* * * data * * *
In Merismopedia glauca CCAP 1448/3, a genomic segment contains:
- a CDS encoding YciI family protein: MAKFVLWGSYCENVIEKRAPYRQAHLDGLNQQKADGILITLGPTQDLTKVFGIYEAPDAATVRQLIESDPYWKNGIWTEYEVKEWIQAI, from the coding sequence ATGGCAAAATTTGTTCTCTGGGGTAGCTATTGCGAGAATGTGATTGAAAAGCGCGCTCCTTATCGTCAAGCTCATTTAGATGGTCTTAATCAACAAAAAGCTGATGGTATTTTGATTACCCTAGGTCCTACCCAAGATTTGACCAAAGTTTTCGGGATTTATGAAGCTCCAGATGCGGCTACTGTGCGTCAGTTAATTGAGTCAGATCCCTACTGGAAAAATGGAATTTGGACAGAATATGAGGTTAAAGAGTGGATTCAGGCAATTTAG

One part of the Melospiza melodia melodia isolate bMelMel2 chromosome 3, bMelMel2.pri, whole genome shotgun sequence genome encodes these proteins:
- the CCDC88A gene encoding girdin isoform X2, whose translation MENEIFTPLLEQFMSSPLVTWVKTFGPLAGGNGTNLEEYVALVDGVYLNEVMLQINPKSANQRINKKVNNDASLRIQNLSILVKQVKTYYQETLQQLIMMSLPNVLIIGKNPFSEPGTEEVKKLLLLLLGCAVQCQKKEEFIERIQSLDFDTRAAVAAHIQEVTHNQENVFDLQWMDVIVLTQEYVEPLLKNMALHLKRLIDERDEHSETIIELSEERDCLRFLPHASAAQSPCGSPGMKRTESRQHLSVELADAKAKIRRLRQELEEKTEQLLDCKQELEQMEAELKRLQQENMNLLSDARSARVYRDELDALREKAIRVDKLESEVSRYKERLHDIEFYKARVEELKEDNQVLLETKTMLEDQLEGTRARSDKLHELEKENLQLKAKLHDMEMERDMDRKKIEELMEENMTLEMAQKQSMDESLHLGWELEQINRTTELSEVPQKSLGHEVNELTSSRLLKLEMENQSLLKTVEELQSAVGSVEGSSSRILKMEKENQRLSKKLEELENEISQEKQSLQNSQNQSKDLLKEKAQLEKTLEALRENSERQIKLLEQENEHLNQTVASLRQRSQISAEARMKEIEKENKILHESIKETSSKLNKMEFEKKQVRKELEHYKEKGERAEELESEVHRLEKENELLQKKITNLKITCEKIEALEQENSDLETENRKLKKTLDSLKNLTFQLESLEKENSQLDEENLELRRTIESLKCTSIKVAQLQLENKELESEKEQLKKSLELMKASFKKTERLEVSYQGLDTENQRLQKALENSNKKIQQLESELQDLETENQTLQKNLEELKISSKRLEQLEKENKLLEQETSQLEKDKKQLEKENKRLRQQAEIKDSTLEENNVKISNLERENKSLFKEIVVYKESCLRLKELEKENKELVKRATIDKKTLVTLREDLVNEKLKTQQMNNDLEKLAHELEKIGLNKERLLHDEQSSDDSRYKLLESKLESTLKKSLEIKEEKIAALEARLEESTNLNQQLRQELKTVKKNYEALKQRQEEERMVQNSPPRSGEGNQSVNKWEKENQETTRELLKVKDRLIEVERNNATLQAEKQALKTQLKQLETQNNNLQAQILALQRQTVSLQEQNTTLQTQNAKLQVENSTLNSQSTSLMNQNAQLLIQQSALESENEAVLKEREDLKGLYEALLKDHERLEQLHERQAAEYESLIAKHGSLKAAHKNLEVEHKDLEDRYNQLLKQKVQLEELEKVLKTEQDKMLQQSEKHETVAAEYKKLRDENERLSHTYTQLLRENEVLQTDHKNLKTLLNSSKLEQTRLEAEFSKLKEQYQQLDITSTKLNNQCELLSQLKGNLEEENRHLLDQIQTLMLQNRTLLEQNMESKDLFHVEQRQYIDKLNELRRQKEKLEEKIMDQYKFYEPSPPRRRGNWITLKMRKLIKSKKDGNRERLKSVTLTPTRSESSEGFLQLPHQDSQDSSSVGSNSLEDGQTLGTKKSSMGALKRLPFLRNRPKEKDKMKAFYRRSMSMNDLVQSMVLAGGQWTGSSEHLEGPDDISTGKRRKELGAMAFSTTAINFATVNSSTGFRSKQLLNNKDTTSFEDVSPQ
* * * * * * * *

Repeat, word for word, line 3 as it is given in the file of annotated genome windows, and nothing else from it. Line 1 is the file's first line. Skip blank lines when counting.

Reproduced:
One part of the Melospiza melodia melodia isolate bMelMel2 chromosome 3, bMelMel2.pri, whole genome shotgun sequence genome encodes these proteins: